Lawsuit over Great Kills
The public interest law firm Earthjustice filed a federal lawsuit on Tuesday, demanding that New York City clean up an abandoned toxic waste dump in the Great Kills section on Staten Island. The suit [pdf] was filed in Federal District Court in Manhattan on behalf of the Northern Great Kills Civic Association. The association represents residents living near the 272-acre Brookfield landfill.
From 1974 to 1980, tens of thousands of gallons of toxic industrial waste were dumped illegally at the landfill, which was intended only for municipal solid waste. It was one of five city landfills involved in a 1982 federal investigation into illegal dumping.
As a result of the investigation, a Sanitation Department official, John Cassiliano, was convicted in 1982 of taking payoffs from toxic waste dumpers and of official misconduct. He was sentenced to one to three years in prison and fined $5,000 in 1983.
“Those convicted of dumping this toxic waste have long ago served their time, but 30 years later, their poisonous legacy remains,” said Keri Powell, a lawyer for Earthjustice, which is based in Washington.
Haley Stein, a lawyer with the New York City Law Department’s Environmental Law Division, said in a statement:
The city appreciates the importance of this remediation project, and is committed to moving forward in a way that will be protective of the community and consistent with available funding. The city and state have been working collaboratively to address the remediation of the Brookfield landfill. The cost of the remediation plan has skyrocketed, consistent with the dramatic increase in construction costs nationally, requiring the city and the state to identify additional funding and to consider modifications to the project that will achieve the same goals using available funds. That process is ongoing and will continue as quickly as possible.
The city has not yet received the complaint filed today in federal court, but we will review it thoroughly upon receipt.
Earthjustice issued statements of support for the litigation from several Staten Island officials — James P. Molinaro, the borough president; State Senator Andrew J. Lanza; Assemblymen Michael Cusick and Louis R. Tobacco; and City Councilmen Vincent M. Ignizio and Michael E. McMahon — as well as from Geri Kelsch, president of the Northern Great Kills Civic Association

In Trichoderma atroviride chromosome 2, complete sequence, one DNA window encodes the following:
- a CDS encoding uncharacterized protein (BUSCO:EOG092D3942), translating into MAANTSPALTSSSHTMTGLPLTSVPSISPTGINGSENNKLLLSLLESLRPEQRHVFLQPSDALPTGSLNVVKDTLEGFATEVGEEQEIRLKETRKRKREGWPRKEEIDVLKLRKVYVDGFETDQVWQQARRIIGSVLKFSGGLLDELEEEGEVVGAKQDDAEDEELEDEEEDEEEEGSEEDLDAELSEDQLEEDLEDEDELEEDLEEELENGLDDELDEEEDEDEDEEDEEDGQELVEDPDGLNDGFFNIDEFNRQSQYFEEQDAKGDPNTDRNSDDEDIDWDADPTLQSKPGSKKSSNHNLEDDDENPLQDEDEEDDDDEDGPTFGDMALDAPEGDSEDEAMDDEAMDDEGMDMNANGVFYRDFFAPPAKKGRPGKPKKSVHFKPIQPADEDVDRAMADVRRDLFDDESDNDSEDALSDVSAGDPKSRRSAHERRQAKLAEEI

In 1990, the city announced that it had set aside $600 million for the cleanup of the five city landfills involved in the 1982 scandal, including the Brookfield dump.
Earthjustice said that the cleanup had been concluded at four of the five landfills — Pelham Bay in the Bronx, Edgemere in Queens, and Fountain Avenue and Pennsylvania Avenue in Brooklyn — while the remediation had yet yet to begin at the Brookfield site.
“We have been patient, cooperating in good faith with agency officials who have offered us nothing but empty promises,” John Felicetti, co-chairman of the Citizens Advisory Committee for the Brookfield Remediation, said in a statement. “At first there was money but no cleanup plan. Now we have a plan, but no money. While the city and state agencies bicker about who should foot the cleanup bill, our community is suffering.”
The contaminants at the Brookfield site include cyanide, lead, arsenic and other contaminants. Between 10,000 gallons a week to 50,000 gallons a day of hazardous waste were dumped illegally at the site during its last six years of operation.
Earthjustice said in a statement:
The oil, sludge, metal plating, lacquers and solvents, which came from manufacturers throughout the region, remain buried on the site and feed the 95,000 gallons of contaminated water which leak from the site each day into groundwater and the Richmond Creek.
There are nearly 10,000 people living within a quarter-mile of the landfill. In addition, four schools and one church – the Tanglewood Nursery School, P.S. 37, P.S. 32, St. Patrick’s School and St. Patrick’s church – are within a quarter mile of the landfill.
By Sewell Chan
New York Times